46. What does the author mean by "Family is of course an elastic word"?
[A]Different families have different ways of life.
[B]Different definitions could be given to the word.
[C]Different nations have different families.
[D]Different times produce different families.
47. For an English family, the husband’s duty is________
[A]supporting the family while the wife is working out
[B]defending the family while the wife is running the home
[C]providing financial support while the wife is running the home
[D]independent while his wife is also independent
48. Everything is decided in a family________
[A]by the couple
[B]with the help of their parents
[C]by brothers and sisters
[D]with the help of aunts and uncles
49. What is TRUE conceming the book Pride and Prejudice?
[A]It is the best book on marriage.
[B]It is a handbook on marriage.
[C]It gives some idea of English social life in the past.
[D]It provides a lot of information of former-time wealthy families.
50. With regard to marriage in Britain, present-day girls differ from former-time girls in________
[A]the right family
[B]more parental support
Steveland Morris is a household name in America. Ask Steveland Morris and he' 11 tell you thatblindness is not necessarily disabling. Steveland was born prematurely(过早地, 不到期地) and total-ly without sight in 1950s. He became Stevie Wonder composer, singer, and pianist. The winner often Grammy awards, Stevie is widely acclaimed(喝彩) for his outstanding contributions to the musicworld.
As a child, Stevie learned not to think about the things he could not do, but to concentrate onthe things that he could do. His parents encouraged him to join in his sighted brothers as many activi-ties as possible. They also helped him to sharpen his sense of heating, the sense upon which the usu-ally disabled are so dependent.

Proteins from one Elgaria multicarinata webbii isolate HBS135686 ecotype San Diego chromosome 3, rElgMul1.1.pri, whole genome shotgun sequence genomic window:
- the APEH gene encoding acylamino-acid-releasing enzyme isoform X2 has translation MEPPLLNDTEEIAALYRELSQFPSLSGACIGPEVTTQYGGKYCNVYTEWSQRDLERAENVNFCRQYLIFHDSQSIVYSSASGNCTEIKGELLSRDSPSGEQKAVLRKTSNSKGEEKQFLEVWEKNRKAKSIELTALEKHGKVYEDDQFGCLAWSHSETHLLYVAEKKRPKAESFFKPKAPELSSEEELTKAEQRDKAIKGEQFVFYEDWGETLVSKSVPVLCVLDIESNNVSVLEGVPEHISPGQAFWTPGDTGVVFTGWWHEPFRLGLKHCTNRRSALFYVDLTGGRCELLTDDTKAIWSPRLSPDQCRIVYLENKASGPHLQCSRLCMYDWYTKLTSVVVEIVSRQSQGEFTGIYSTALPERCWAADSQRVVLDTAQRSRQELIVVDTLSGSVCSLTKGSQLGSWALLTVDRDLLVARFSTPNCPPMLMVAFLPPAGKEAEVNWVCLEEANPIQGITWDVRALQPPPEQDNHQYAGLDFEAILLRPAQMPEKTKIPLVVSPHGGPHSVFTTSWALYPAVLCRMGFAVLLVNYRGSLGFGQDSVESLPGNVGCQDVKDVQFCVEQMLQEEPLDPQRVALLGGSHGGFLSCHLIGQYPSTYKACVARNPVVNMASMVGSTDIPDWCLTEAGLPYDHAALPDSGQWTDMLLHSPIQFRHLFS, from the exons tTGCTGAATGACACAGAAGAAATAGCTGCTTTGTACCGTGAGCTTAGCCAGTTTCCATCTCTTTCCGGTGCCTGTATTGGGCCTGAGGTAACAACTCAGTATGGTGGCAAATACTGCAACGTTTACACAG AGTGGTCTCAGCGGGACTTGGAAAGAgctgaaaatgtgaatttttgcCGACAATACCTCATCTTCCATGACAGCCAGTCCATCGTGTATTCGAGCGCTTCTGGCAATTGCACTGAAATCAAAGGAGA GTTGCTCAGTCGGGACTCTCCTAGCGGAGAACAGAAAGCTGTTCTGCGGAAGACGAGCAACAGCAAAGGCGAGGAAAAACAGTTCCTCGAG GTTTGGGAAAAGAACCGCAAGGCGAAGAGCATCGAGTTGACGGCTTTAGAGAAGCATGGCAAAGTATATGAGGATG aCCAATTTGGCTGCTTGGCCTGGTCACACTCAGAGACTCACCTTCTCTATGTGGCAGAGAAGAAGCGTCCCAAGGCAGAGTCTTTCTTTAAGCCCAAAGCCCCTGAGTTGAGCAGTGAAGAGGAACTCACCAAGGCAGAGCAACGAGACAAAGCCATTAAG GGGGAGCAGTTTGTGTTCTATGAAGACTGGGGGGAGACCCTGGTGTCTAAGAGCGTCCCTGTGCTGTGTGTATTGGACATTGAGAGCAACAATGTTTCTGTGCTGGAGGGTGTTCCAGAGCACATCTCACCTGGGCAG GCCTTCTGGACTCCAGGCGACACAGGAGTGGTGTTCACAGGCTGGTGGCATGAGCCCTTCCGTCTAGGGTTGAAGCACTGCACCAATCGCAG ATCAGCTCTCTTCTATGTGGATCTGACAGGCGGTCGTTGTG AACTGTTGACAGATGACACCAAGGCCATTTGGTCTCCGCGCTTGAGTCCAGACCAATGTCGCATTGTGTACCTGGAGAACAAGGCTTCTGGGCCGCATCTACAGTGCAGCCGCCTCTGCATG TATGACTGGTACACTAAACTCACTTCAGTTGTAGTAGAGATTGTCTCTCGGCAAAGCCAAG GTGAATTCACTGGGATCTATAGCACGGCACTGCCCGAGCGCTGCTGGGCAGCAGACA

Because sound was so important to him. Stevie began at an early age to experiment with differ-ent kinds of sound. He would bang things together and then imitate th sound with his voice. Oftenrelying on sound for entertainment, he sang, beat on toy drums, played a toy harmonica(口琴) ,andlistened to the radio.
Stevie soon graduated from toy instruments to real instruments. He first learned to play thedrums. He then mastered the harmonica and the piano. He became a member of the junior churchchoir(唱诗班) and a lead singer. In the evenings and on weekends, Stevie would play different in-struments and sing popular rhythm and blues tunes on the front porches (走廊) of neighbors' homes.One of Stevie’s sessions was overheard by Ronnie White, a member of a popular singing groupcalled The Miracles. Ronnie immediately recognized Stevie’s talent and took him to audition (试听)for Berry Gordy, the president of Hitsville USA, a large recording company now known as Motown.Stevie recorded his first smash hit "Fingertips" in 1962 at age twelve, and the rest of Stevie’s story ismusic history.
51. This passage could be entitled________
[A]The Music World
52. Which of the following is NOT true about Stevie's childhood?
[A]Stevie often told people that a blind person was not necessarily disabled.
[B]He learnt to concentrate on things that he could do.
[C]He played as often as possible with his brother, who had normal sight.
[D]He tried very hard to train his sense of heating.
53. By saying "Stevie soon graduated from toy instruments to real instruments", the author means that________
[A]Stevie finished tiis study at a toy instruments school
[B]Stevie began to study in a real instruments school
[C]Stevie gave up all his toy instruments and began to buy many real instruments
[D]Stevie started to play real instruments
54. The author mentions all the following facts EXCEPT that________
[A]Stevie’s neighbors could often enjoy his playing and singing
[B]it was Ronnie White that recognized Stevie’s talent and led him to a successful career
[C]Berry Cordy helped him to set up his own recording company
[D]Stevie’s parents played a very important part in training his sense of hearing
55. The "Fingertips"________
[A]recorded Stevie’s musical performance that won him instant fame
[B]was a record that turned out to be a great success
[C]carried the message that the blind could work miracles with their fingertips